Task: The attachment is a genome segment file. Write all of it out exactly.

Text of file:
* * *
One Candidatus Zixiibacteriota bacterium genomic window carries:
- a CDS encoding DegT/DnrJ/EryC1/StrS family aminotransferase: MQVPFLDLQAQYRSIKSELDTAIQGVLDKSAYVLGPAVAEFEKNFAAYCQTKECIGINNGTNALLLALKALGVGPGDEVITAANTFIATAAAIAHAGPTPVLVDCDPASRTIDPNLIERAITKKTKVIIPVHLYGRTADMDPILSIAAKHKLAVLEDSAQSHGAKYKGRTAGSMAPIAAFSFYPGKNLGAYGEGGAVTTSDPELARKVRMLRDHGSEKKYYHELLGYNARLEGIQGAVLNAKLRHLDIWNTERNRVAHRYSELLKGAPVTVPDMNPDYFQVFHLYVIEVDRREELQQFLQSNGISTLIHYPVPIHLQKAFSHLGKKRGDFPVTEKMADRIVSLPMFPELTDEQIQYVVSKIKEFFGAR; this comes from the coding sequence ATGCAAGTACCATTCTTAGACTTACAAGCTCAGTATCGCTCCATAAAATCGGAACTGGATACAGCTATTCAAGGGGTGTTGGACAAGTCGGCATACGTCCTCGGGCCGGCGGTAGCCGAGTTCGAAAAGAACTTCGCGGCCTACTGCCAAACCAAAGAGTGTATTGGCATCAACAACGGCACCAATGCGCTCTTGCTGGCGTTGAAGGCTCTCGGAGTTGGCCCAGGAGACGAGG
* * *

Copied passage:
One Candidatus Zixiibacteriota bacterium genomic window carries:
- a CDS encoding DegT/DnrJ/EryC1/StrS family aminotransferase: MQVPFLDLQAQYRSIKSELDTAIQGVLDKSAYVLGPAVAEFEKNFAAYCQTKECIGINNGTNALLLALKALGVGPGDEVITAANTFIATAAAIAHAGPTPVLVDCDPASRTIDPNLIERAITKKTKVIIPVHLYGRTADMDPILSIAAKHKLAVLEDSAQSHGAKYKGRTAGSMAPIAAFSFYPGKNLGAYGEGGAVTTSDPELARKVRMLRDHGSEKKYYHELLGYNARLEGIQGAVLNAKLRHLDIWNTERNRVAHRYSELLKGAPVTVPDMNPDYFQVFHLYVIEVDRREELQQFLQSNGISTLIHYPVPIHLQKAFSHLGKKRGDFPVTEKMADRIVSLPMFPELTDEQIQYVVSKIKEFFGAR; this comes from the coding sequence ATGCAAGTACCATTCTTAGACTTACAAGCTCAGTATCGCTCCATAAAATCGGAACTGGATACAGCTATTCAAGGGGTGTTGGACAAGTCGGCATACGTCCTCGGGCCGGCGGTAGCCGAGTTCGAAAAGAACTTCGCGGCCTACTGCCAAACCAAAGAGTGTATTGGCATCAACAACGGCACCAATGCGCTCTTGCTGGCGTTGAAGGCTCTCGGAGTTGGCCCAGGAGACGAGG